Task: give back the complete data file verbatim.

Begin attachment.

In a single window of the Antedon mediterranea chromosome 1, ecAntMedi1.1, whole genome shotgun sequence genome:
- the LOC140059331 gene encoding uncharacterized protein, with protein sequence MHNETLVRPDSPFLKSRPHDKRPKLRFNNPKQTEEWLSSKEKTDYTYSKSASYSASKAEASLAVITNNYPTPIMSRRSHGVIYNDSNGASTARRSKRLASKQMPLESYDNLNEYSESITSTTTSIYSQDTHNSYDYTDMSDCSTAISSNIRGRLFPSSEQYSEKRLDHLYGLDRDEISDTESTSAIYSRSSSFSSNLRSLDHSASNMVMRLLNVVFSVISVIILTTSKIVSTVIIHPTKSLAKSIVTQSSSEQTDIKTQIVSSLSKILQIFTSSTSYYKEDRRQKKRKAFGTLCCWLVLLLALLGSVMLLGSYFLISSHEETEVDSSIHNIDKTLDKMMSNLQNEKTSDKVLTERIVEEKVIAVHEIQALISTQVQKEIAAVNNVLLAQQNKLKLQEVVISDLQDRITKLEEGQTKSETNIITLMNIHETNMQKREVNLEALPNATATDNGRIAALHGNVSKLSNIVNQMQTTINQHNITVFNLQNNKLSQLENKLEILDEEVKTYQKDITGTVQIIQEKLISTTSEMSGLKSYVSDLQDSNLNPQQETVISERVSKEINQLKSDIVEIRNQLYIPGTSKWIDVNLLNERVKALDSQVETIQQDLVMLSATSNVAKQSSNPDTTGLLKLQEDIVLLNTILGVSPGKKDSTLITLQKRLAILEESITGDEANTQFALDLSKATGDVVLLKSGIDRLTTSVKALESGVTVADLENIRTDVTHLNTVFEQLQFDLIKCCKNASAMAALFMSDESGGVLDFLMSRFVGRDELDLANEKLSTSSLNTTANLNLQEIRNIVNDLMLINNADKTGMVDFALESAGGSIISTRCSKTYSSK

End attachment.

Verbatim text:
In a single window of the Antedon mediterranea chromosome 1, ecAntMedi1.1, whole genome shotgun sequence genome:
- the LOC140059331 gene encoding uncharacterized protein, with protein sequence MHNETLVRPDSPFLKSRPHDKRPKLRFNNPKQTEEWLSSKEKTDYTYSKSASYSASKAEASLAVITNNYPTPIMSRRSHGVIYNDSNGASTARRSKRLASKQMPLESYDNLNEYSESITSTTTSIYSQDTHNSYDYTDMSDCSTAISSNIRGRLFPSSEQYSEKRLDHLYGLDRDEISDTESTSAIYSRSSSFSSNLRSLDHSASNMVMRLLNVVFSVISVIILTTSKIVSTVIIHPTKSLAKSIVTQSSSEQTDIKTQIVSSLSKILQIFTSSTSYYKEDRRQKKRKAFGTLCCWLVLLLALLGSVMLLGSYFLISSHEETEVDSSIHNIDKTLDKMMSNLQNEKTSDKVLTERIVEEKVIAVHEIQALISTQVQKEIAAVNNVLLAQQNKLKLQEVVISDLQDRITKLEEGQTKSETNIITLMNIHETNMQKREVNLEALPNATATDNGRIAALHGNVSKLSNIVNQMQTTINQHNITVFNLQNNKLSQLENKLEILDEEVKTYQKDITGTVQIIQEKLISTTSEMSGLKSYVSDLQDSNLNPQQETVISERVSKEINQLKSDIVEIRNQLYIPGTSKWIDVNLLNERVKALDSQVETIQQDLVMLSATSNVAKQSSNPDTTGLLKLQEDIVLLNTILGVSPGKKDSTLITLQKRLAILEESITGDEANTQFALDLSKATGDVVLLKSGIDRLTTSVKALESGVTVADLENIRTDVTHLNTVFEQLQFDLIKCCKNASAMAALFMSDESGGVLDFLMSRFVGRDELDLANEKLSTSSLNTTANLNLQEIRNIVNDLMLINNADKTGMVDFALESAGGSIISTRCSKTYSSK